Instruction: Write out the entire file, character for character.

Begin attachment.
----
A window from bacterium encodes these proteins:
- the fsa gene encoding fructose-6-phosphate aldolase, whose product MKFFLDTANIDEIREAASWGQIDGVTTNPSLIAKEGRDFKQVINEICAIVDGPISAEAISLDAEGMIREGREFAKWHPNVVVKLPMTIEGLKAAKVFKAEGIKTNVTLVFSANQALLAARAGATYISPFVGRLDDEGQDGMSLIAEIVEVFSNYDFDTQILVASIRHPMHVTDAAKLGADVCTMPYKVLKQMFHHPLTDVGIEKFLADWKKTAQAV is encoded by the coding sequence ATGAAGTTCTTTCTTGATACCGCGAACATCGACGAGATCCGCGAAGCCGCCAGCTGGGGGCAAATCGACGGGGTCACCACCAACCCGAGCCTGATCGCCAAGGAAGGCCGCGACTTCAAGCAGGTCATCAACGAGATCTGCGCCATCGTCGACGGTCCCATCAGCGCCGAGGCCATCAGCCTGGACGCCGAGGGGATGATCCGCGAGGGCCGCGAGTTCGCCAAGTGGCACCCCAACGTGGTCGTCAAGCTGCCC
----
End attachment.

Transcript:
A window from bacterium encodes these proteins:
- the fsa gene encoding fructose-6-phosphate aldolase, whose product MKFFLDTANIDEIREAASWGQIDGVTTNPSLIAKEGRDFKQVINEICAIVDGPISAEAISLDAEGMIREGREFAKWHPNVVVKLPMTIEGLKAAKVFKAEGIKTNVTLVFSANQALLAARAGATYISPFVGRLDDEGQDGMSLIAEIVEVFSNYDFDTQILVASIRHPMHVTDAAKLGADVCTMPYKVLKQMFHHPLTDVGIEKFLADWKKTAQAV is encoded by the coding sequence ATGAAGTTCTTTCTTGATACCGCGAACATCGACGAGATCCGCGAAGCCGCCAGCTGGGGGCAAATCGACGGGGTCACCACCAACCCGAGCCTGATCGCCAAGGAAGGCCGCGACTTCAAGCAGGTCATCAACGAGATCTGCGCCATCGTCGACGGTCCCATCAGCGCCGAGGCCATCAGCCTGGACGCCGAGGGGATGATCCGCGAGGGCCGCGAGTTCGCCAAGTGGCACCCCAACGTGGTCGTCAAGCTGCCC